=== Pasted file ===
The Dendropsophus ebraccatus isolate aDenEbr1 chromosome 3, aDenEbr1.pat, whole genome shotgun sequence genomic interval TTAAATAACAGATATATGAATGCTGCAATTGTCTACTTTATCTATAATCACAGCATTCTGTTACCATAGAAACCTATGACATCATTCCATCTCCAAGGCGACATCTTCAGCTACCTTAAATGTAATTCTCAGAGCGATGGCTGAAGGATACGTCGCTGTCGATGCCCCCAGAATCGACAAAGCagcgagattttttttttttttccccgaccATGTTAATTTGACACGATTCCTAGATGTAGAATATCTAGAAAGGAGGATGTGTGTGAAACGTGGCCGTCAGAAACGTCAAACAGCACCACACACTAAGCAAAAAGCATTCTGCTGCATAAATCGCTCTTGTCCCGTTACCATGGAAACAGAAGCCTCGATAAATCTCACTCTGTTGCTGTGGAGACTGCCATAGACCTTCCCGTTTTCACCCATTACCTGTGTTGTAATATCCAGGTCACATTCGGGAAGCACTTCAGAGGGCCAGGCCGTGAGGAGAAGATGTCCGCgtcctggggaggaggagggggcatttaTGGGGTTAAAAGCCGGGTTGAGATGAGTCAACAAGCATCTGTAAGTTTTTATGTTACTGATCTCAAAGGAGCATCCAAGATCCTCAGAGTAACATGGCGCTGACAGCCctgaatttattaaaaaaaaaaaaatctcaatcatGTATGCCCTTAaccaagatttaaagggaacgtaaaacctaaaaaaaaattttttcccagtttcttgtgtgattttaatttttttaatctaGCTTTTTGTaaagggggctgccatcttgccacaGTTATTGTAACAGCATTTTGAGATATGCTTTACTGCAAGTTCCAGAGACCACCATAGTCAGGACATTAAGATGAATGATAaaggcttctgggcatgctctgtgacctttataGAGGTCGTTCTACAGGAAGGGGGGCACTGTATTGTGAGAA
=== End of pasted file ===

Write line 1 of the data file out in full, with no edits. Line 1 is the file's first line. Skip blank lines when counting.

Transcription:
The Dendropsophus ebraccatus isolate aDenEbr1 chromosome 3, aDenEbr1.pat, whole genome shotgun sequence genomic interval TTAAATAACAGATATATGAATGCTGCAATTGTCTACTTTATCTATAATCACAGCATTCTGTTACCATAGAAACCTATGACATCATTCCATCTCCAAGGCGACATCTTCAGCTACCTTAAATGTAATTCTCAGAGCGATGGCTGAAGGATACGTCGCTGTCGATGCCCCCAGAATCGACAAAGCagcgagattttttttttttttccccgaccATGTTAATTTGACACGATTCCTAGATGTAGAATATCTAGAAAGGAGGATGTGTGTGAAACGTGGCCGTCAGAAACGTCAAACAGCACCACACACTAAGCAAAAAGCATTCTGCTGCATAAATCGCTCTTGTCCCGTTACCATGGAAACAGAAGCCTCGATAAATCTCACTCTGTTGCTGTGGAGACTGCCATAGACCTTCCCGTTTTCACCCATTACCTGTGTTGTAATATCCAGGTCACATTCGGGAAGCACTTCAGAGGGCCAGGCCGTGAGGAGAAGATGTCCGCgtcctggggaggaggagggggcatttaTGGGGTTAAAAGCCGGGTTGAGATGAGTCAACAAGCATCTGTAAGTTTTTATGTTACTGATCTCAAAGGAGCATCCAAGATCCTCAGAGTAACATGGCGCTGACAGCCctgaatttattaaaaaaaaaaaaatctcaatcatGTATGCCCTTAaccaagatttaaagggaacgtaaaacctaaaaaaaaattttttcccagtttcttgtgtgattttaatttttttaatctaGCTTTTTGTaaagggggctgccatcttgccacaGTTATTGTAACAGCATTTTGAGATATGCTTTACTGCAAGTTCCAGAGACCACCATAGTCAGGACATTAAGATGAATGATAaaggcttctgggcatgctctgtgacctttataGAGGTCGTTCTACAGGAAGGGGGGCACTGTATTGTGAGAA